The Economic Landscape

The report’s data come from focus groups, economic analysis, retail assessment, and asset mapping.

To map food assets in the city, working group members laid out the physical locations of various food retailers, distinguishing among grocery stores, convenience stores, neighborhood markets, and other consumer centers, according to Fowler.

Using a point system, working group members then evaluated the food quality, price, and diversity of products sold in each location. This assessment process involved identifying a number of common food items—such as cooking oil, potatoes, and dried beans—and determining how much each item of the same size and shape would cost at various retail locations, and whether they were sold at all in certain types of stores.

Fowler says the researchers aimed to use the data to validate information they’d gathered in focus groups, such as community members’ perceptions of product affordability and how well food suppliers were meeting their needs.

The data are also useful in evaluating the contributions of the food sector to Somerville’s economy, Fowler says.

“It feels like food is really, really important in Somerville,” she says. “We want to know why that is.”

According to the report’s authors, the food economy in Somerville is doing well—better, on average, than in both the state and national economies. Over the past five years, the food economy has grown 14 percent in Somerville, compared to 10 percent in Massachusetts and 13 percent nationwide.

Food economy workers in the city make $0.66 and $2.07 more per hour than their average peers in the state and country, respectively. But other data paint a bleaker picture, showing that the most common jobs in the Somerville food economy are minimum wage positions in food services, such as waiters and cashiers, and that people employed in the food sector typically make a lower salary than Somerville residents who are employed in different sectors.

What’s Up Next

The assessment—funded by the City of Somerville and the Tisch College Community Research Center at Tufts University—arose out of an ongoing conversation among community members and non-profit groups interested in food systems and security around the city, according to Robinson.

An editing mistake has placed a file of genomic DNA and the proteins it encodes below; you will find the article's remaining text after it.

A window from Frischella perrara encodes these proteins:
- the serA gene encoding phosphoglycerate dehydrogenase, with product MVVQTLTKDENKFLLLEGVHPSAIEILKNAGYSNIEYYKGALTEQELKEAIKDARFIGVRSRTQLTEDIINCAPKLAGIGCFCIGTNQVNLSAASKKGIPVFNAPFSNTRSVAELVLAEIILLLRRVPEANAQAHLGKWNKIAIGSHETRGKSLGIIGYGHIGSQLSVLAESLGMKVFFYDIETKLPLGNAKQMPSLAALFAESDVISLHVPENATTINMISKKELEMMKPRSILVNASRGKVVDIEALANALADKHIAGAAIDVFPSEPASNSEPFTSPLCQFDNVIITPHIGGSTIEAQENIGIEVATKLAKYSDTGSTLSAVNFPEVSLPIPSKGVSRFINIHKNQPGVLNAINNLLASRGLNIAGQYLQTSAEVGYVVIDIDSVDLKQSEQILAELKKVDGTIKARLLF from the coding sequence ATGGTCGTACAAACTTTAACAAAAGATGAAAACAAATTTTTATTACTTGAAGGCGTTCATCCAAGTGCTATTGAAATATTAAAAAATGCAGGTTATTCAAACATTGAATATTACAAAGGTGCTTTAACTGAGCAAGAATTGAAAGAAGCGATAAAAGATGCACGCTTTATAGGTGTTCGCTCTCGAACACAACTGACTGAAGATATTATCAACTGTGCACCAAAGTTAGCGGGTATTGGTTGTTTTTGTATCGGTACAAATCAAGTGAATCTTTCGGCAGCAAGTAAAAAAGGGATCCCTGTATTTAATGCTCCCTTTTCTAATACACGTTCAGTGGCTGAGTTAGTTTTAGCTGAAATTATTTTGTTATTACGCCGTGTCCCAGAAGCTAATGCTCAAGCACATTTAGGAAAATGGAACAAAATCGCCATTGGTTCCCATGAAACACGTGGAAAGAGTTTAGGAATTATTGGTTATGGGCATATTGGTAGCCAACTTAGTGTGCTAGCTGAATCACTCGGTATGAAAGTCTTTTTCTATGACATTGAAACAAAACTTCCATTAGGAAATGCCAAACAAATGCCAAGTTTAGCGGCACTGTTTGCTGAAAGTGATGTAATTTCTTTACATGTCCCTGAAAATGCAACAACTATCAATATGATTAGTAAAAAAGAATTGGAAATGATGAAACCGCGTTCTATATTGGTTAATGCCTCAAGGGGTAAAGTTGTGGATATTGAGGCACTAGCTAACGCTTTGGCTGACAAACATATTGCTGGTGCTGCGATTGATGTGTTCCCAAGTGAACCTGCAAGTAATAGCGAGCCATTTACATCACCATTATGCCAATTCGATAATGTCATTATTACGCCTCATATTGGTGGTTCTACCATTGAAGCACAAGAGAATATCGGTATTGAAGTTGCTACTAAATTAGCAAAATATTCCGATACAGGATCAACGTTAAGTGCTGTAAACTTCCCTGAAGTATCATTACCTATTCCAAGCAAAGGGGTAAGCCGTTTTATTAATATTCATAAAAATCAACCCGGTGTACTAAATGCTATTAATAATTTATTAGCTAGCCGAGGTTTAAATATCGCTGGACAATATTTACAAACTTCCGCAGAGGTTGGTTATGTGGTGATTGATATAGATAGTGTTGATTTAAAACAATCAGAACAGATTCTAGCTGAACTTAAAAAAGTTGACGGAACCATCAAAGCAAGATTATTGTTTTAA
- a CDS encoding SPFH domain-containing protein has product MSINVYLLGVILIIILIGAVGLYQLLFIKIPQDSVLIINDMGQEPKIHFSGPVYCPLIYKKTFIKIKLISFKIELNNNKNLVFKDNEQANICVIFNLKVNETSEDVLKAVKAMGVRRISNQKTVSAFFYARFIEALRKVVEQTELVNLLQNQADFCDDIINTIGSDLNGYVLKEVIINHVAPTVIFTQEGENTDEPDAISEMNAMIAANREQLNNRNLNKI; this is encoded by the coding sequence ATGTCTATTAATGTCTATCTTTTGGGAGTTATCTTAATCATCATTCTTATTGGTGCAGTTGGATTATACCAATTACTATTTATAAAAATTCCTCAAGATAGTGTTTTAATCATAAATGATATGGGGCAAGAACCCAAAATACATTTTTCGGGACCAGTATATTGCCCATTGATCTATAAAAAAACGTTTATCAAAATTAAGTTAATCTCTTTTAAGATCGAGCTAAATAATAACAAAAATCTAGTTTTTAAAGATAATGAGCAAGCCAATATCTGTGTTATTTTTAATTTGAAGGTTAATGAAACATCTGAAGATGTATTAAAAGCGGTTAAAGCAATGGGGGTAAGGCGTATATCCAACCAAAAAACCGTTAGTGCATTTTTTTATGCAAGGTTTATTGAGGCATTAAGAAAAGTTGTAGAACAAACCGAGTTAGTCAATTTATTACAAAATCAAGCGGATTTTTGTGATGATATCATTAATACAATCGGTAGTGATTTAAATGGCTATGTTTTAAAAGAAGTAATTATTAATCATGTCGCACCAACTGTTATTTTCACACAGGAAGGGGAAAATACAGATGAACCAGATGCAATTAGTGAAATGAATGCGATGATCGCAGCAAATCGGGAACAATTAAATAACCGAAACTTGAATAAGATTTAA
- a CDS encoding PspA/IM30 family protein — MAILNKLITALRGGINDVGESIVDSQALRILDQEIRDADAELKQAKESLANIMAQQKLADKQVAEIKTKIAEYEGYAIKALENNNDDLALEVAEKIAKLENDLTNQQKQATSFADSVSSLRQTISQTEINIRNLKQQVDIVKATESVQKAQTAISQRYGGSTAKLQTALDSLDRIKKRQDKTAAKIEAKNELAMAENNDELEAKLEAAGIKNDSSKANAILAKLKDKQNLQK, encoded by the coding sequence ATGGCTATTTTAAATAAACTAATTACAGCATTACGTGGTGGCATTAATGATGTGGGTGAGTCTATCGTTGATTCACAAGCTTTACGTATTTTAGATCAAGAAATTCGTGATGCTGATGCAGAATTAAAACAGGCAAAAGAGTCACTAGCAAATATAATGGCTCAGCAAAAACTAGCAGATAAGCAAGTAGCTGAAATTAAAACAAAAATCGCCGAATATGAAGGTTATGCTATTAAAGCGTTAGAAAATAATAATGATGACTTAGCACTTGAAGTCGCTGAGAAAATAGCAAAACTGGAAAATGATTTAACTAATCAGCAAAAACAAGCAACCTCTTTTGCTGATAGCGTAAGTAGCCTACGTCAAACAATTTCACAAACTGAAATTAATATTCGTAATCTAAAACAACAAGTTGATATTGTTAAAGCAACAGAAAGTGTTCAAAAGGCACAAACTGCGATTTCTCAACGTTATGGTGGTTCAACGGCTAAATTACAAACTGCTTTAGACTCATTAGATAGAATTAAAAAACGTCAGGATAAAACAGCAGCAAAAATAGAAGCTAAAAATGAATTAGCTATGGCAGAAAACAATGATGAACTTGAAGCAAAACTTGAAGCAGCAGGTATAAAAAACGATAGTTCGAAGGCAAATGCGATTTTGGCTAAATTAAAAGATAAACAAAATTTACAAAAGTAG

Before the assessment, community groups had already collected data showing that 9.3 percent of the 32,000 households in Somerville received SNAP benefits in 2015—up 4.9 percent from 2010, according to Brukilacchio. These conversations worked hand-in-hand with several local initiatives, including a CHA questionnaire to screen patients for food insecurity.

This is not Somerville’s first report on the local food system. The original Somerville Community Food Assessment project, completed in conjunction with Tufts University and other community stakeholders, began in late 1999—a time when these types of assessments were just starting to appear, Brukilacchio says.

The report generated the Somerville Guide to Food and Nutrition Resources and the Public Health Nutrition Taskforce. It also laid the groundwork for the eventual creation of Shape Up Somerville, and served as a model for other communities, the report’s authors say.

“Somerville has always been at the forefront of self-evaluation with regard to evolution of the food system,” Fowler says. “These issues have all been evolving, and Somerville was there at each stage.”

Fowler says the scale of the assessment poses some challenges, since most publicly available figures on economics and demographics are collected at the national, state, or county level. “There’s not the granularity of data available for just the city,” she says.

The working group members hope that sharing methodologies and research with neighboring communities like Medford and Everett will help them better understand their data, Robinson says.

Once the report is released, it will be the work of community non-profits to turn the recommendations into action plans, and to advise city leaders and institutions on how to promote more equitable food access, according to Brukilacchio.

“We envision [Shape Up Somerville] and [the Somerville Food Security Coalition] will continue to play leading roles, however this assessment was about engaging a broader range of partners and stakeholders,” Robinson, Brukilacchio, and Fowler told Scout in a follow-up email. “The report is not an action plan, but a guiding document. Once the report is finished, the groups involved and others will take up discussion, prioritization, and action planning, including accountability, around the recommendations.”

This story appears in the Food, Glorious Food! issue of Scout Somerville, which is available for free at more than 220 drop spots throughout Somerville (and just beyond its borders) or by subscription.